Thunder Bay

Thunder Bay city council rejects backyard chickens

Plans for legal backyard chicken coops in Thunder Bay will have to wait. At last night's meeting, city councillors voted 8-4 against proposed bylaw amendments that would have made it permissible to keep chickens within city limits, under a number of conditions.

Monday's 8-4 vote ends, for now, talk started at council last year

The 'coop gallery' on The Thunder Bay and Area Food Strategy website shows what current unsanctioned urban chicken coops in Thunder Bay look like. (tbfoodstrategy.ca)

Plans for legal backyard chicken coops in Thunder Bay will have to wait.

At last night's meeting, city councillors voted 8-4 against proposed bylaw amendments that would have made it permissible to keep chickens within city limits, under a number of conditions.

"It really is about sustainable food, healthier food, access to nutritious food,"  Coun. Andrew Foulds told CBC News. "And building that education piece between human beings and where they get their food from."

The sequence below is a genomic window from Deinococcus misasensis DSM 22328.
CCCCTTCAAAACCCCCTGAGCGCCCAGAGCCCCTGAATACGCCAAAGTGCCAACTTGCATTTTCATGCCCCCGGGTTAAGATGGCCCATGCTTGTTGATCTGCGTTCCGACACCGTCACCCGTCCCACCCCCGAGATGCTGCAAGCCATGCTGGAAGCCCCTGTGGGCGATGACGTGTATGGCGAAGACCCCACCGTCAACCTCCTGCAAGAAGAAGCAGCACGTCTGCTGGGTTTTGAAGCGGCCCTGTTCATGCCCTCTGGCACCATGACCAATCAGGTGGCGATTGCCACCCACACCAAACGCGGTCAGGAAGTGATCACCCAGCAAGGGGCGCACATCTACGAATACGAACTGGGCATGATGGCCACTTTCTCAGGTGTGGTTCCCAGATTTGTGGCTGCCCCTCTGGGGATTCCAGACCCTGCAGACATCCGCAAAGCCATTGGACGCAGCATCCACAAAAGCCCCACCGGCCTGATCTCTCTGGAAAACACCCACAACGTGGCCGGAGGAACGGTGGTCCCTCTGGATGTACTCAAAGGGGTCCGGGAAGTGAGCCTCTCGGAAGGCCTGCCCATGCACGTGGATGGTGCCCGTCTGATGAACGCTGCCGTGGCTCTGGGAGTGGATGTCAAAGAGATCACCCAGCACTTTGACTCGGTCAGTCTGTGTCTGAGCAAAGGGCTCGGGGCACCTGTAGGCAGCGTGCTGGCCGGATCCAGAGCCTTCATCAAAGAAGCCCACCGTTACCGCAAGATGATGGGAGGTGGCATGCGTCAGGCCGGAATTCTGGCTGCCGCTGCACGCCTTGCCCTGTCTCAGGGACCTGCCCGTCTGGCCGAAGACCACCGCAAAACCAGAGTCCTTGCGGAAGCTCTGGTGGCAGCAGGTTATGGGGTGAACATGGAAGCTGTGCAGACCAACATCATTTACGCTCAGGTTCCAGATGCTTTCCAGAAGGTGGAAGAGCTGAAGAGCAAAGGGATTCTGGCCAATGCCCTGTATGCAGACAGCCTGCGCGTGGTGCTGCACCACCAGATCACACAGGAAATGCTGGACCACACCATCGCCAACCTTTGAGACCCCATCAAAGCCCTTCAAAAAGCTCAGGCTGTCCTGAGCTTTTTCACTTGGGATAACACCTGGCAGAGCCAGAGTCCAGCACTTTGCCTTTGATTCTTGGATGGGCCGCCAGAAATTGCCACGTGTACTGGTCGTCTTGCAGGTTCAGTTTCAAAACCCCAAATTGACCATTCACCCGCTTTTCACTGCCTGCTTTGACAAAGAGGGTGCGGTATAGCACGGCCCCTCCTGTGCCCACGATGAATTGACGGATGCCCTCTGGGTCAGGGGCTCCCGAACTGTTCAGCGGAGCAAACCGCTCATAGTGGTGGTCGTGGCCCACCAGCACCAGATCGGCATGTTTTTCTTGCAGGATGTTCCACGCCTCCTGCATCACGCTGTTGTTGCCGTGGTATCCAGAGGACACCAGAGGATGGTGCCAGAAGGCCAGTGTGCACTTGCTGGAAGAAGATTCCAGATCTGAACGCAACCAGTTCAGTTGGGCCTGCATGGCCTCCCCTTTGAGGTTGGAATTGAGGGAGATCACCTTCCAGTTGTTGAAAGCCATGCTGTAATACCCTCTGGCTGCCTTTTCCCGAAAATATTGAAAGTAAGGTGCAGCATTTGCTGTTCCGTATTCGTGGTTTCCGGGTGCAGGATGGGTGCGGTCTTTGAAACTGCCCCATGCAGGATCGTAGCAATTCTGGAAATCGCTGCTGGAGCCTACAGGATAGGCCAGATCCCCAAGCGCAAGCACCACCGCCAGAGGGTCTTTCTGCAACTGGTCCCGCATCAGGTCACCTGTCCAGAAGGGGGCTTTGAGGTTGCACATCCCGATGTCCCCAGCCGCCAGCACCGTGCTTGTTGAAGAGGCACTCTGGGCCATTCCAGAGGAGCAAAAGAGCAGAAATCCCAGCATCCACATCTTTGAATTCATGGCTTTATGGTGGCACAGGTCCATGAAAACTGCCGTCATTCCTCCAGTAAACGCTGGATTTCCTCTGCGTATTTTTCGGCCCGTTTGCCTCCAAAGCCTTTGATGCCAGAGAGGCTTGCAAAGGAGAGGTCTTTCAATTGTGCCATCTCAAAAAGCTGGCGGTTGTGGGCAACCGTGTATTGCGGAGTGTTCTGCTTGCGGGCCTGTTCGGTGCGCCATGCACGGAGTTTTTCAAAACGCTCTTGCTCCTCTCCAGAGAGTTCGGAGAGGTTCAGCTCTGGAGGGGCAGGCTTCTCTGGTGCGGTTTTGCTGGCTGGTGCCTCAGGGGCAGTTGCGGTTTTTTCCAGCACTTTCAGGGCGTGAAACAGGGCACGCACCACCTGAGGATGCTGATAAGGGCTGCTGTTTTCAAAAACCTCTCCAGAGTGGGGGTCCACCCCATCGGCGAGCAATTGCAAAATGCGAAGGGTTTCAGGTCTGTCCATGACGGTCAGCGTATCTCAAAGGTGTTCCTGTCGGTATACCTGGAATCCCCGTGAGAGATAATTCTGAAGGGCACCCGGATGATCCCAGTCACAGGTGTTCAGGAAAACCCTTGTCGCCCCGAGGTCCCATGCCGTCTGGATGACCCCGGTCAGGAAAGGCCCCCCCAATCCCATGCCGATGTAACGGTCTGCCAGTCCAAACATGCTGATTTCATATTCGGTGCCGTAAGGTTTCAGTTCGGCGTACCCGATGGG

Foulds, who has been a proponent of allowing backyard poultry since the idea surfaced at city hall, told CBC's Superior Morning on Tuesday that he could sense a number of councillors had "discomfort" about the idea, adding that he attempted to propose an alternative.

"I did put forward a motion to refer it back to administration to contemplate whether there would need to be another public meeting," he said.

"And whether it would be more palatable to council to have a temporary bylaw, see how it went, report back to council and if it didn't work out, say no and if it did, then maybe everybody would be more comfortable."

That idea was also rejected by council.

Part of Thunder Bay food strategy

The idea to allow up to, and including, six hens to be kept in a backyard coop, came about as part of Thunder Bay's food strategy, Foulds said.

But in the year the issue has been discussed at city hall, councillors have heard a number of concerns, including those around health, property values and how effectively the city would be able to enforce the bylaw.

Foulds said that existing city bylaws already cover the concerns raised.

The idea of issuing permits for chicken owners has also been raised, but was not favoured by city administration.

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